The Gene Encoding Human SCGB 2A1 is under Indirect Androgen Control Operating through an Sp Family Binding Site in Prostate Cells
The secretoglobins belong to a minority of proteins with unclear physiological function. In the past research in the field was dominated by work on the family founder member uteroglobin and its orthologs. This was mainly due to the fact that some 20 to 30 years ago uteroglobin served as a first mode...
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|Summary:||The secretoglobins belong to a minority of proteins with unclear physiological function. In the past research in the field was dominated by work on the family founder member uteroglobin and its orthologs. This was mainly due to the fact that some 20 to 30 years ago uteroglobin served as a first model for a steroid hormone binding protein, as the steroid hormone receptors had not been cloned yet. Later on it served as a model gene to study gene regulation by steroid hormone receptors. Many new members of the secretoglobin family were identified in the past few years but remained poorly investigated in terms of gene regulation.
Studying one of the new family members was thought to be promising in finding new clues concerning physiological function of the secretoglobins in general. Many family members are expressed in the genital tract of males and females where they might play a role in reproduction. One of the new members, lipophilin C (= lacryglobin, mammaglobin B, secretoglobin SCGB 2A1) was first shown to be expressed by the lacrimal glands in the form of a heterodimer with lipophilin A, another secretoglobin that is present in tears. Due to functional similarities of lacrimal and prostate glands it was not surprising to find SCGB 2A1 also being expressed in the prostate. Because expression was found to be under androgen control, gene regulation was investigated using the androgen responsive human prostate cancer cell line LNCaP. Relevant regulatory regions were identified in the genes chromatin by mapping DNase I hypersensitive sites before and after androgen induction. Only one prominent hypersensitive site appeared in the proximal promoter after 6 hours of androgen induction indicating an indirect response. Sequence analysis did not reveal any canonical or non-canonical androgen response element(s). DNase I footprinting identified two factors binding to the proximal promoter region that were found to be the ubiquitous transcription factors nuclear factor I (NF1) and CAAT-box transcription factor NF-Y. Analysis of promoter deletions using luciferase reporter constructs showed that 136 bp of the promoter still containing the NF-Y binding site are sufficient to confer androgen responsiveness to the reporter gene or the heterogenous HSV-tk promoter. Analyses of promoter constructs with mutations in the NF1 and NF-Y binding sites demonstrated that both factors significantly contribute to the basal activity, and that NF1 helps to mediate the androgen response. Eventually androgen responsiveness could be traced down to a dimeric inverted repeat GC box immediately upstream of the TATA box that is a binding site for Sp family transcription factors.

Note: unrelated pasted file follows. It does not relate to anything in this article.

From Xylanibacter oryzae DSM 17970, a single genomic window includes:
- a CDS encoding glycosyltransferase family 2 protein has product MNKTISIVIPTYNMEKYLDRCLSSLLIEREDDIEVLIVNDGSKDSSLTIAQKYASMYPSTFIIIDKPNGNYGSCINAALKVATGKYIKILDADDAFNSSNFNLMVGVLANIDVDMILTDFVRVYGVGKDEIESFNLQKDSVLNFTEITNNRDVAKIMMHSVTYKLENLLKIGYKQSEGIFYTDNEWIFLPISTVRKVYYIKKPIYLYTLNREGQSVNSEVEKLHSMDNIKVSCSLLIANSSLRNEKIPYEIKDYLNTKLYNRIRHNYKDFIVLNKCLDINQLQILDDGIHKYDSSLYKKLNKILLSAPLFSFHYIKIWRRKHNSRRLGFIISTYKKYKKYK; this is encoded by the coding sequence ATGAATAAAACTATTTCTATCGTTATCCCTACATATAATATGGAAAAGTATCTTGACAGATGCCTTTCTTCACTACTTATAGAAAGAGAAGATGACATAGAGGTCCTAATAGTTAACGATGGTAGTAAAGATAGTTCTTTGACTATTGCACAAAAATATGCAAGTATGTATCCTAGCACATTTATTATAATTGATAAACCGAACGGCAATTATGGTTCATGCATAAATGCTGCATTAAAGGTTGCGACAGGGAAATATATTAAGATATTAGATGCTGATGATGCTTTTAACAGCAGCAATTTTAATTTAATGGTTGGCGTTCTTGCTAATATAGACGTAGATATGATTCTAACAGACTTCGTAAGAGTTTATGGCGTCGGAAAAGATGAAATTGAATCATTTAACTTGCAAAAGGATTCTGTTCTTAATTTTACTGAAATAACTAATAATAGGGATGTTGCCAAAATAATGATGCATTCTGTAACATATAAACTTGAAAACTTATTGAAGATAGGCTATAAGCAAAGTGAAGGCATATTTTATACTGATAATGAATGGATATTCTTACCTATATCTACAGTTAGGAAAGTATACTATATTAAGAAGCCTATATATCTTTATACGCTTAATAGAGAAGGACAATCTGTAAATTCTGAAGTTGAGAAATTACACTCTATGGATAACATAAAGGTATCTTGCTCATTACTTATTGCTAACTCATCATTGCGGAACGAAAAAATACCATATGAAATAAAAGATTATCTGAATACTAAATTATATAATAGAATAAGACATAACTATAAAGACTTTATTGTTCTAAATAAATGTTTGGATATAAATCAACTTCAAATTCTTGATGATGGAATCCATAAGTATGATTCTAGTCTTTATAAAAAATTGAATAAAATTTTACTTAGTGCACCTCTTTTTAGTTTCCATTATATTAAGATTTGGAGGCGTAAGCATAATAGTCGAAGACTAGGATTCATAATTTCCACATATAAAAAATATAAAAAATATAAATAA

Therefore, androgen responsiveness in the SCGB 2A1 gene is mediated by an indirect mechanism that requires the androgen receptor but operates through a binding site for ubiquitous transcription factors of the Sp family, notably the well known factors Sp1 and Sp3. This response is androgen-specific because glucocorticoids in conjunction with the cotransfected glucocorticoid receptor were not able to activate SCGB 2A1 expression in LNCaP cells. Thus, SCGB 2A1 was unexpectedly identified as a target gene for a non-ARE mediated action of the androgen receptor. Future investigations will focus on the exact mechanism of this indirect hormone response.|